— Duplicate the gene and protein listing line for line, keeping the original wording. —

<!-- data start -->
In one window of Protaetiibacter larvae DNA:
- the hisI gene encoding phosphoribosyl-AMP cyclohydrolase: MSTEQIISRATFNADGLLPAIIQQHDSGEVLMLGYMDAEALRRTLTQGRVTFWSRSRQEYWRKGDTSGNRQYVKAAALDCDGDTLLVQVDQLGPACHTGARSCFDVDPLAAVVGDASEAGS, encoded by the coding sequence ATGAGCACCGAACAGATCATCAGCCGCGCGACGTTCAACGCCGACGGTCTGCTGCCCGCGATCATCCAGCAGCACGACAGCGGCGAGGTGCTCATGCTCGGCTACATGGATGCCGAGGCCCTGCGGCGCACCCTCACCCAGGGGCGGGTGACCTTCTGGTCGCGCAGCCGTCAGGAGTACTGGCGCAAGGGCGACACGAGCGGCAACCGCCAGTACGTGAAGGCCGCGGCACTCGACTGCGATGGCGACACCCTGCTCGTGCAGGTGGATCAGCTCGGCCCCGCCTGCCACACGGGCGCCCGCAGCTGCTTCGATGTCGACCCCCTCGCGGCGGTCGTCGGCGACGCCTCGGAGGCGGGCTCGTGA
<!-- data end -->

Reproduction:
In one window of Protaetiibacter larvae DNA:
- the hisI gene encoding phosphoribosyl-AMP cyclohydrolase: MSTEQIISRATFNADGLLPAIIQQHDSGEVLMLGYMDAEALRRTLTQGRVTFWSRSRQEYWRKGDTSGNRQYVKAAALDCDGDTLLVQVDQLGPACHTGARSCFDVDPLAAVVGDASEAGS, encoded by the coding sequence ATGAGCACCGAACAGATCATCAGCCGCGCGACGTTCAACGCCGACGGTCTGCTGCCCGCGATCATCCAGCAGCACGACAGCGGCGAGGTGCTCATGCTCGGCTACATGGATGCCGAGGCCCTGCGGCGCACCCTCACCCAGGGGCGGGTGACCTTCTGGTCGCGCAGCCGTCAGGAGTACTGGCGCAAGGGCGACACGAGCGGCAACCGCCAGTACGTGAAGGCCGCGGCACTCGACTGCGATGGCGACACCCTGCTCGTGCAGGTGGATCAGCTCGGCCCCGCCTGCCACACGGGCGCCCGCAGCTGCTTCGATGTCGACCCCCTCGCGGCGGTCGTCGGCGACGCCTCGGAGGCGGGCTCGTGA